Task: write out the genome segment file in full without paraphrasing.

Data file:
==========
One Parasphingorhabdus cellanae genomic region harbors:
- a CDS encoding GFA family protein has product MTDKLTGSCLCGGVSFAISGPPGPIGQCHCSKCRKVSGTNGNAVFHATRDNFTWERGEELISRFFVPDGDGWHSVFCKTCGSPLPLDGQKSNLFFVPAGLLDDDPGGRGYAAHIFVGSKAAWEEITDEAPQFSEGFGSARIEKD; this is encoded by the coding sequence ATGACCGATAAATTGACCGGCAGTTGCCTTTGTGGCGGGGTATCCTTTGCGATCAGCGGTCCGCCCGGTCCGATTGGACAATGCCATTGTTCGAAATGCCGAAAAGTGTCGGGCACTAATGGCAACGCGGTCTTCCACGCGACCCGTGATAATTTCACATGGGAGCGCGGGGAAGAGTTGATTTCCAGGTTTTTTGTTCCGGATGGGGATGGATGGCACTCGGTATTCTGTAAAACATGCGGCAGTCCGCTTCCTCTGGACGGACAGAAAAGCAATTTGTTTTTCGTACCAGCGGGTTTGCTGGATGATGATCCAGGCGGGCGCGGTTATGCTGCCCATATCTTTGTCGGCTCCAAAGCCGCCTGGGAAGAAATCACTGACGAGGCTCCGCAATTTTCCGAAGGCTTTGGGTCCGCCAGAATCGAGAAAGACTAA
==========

One Parasphingorhabdus cellanae genomic region harbors:
- a CDS encoding GFA family protein has product MTDKLTGSCLCGGVSFAISGPPGPIGQCHCSKCRKVSGTNGNAVFHATRDNFTWERGEELISRFFVPDGDGWHSVFCKTCGSPLPLDGQKSNLFFVPAGLLDDDPGGRGYAAHIFVGSKAAWEEITDEAPQFSEGFGSARIEKD; this is encoded by the coding sequence ATGACCGATAAATTGACCGGCAGTTGCCTTTGTGGCGGGGTATCCTTTGCGATCAGCGGTCCGCCCGGTCCGATTGGACAATGCCATTGTTCGAAATGCCGAAAAGTGTCGGGCACTAATGGCAACGCGGTCTTCCACGCGACCCGTGATAATTTCACATGGGAGCGCGGGGAAGAGTTGATTTCCAGGTTTTTTGTTCCGGATGGGGATGGATGGCACTCGGTATTCTGTAAAACATGCGGCAGTCCGCTTCCTCTGGACGGACAGAAAAGCAATTTGTTTTTCGTACCAGCGGGTTTGCTGGATGATGATCCAGGCGGGCGCGGTTATGCTGCCCATATCTTTGTCGGCTCCAAAGCCGCCTGGGAAGAAATCACTGACGAGGCTCCGCAATTTTCCGAAGGCTTTGGGTCCGCCAGAATCGAGAAAGACTAA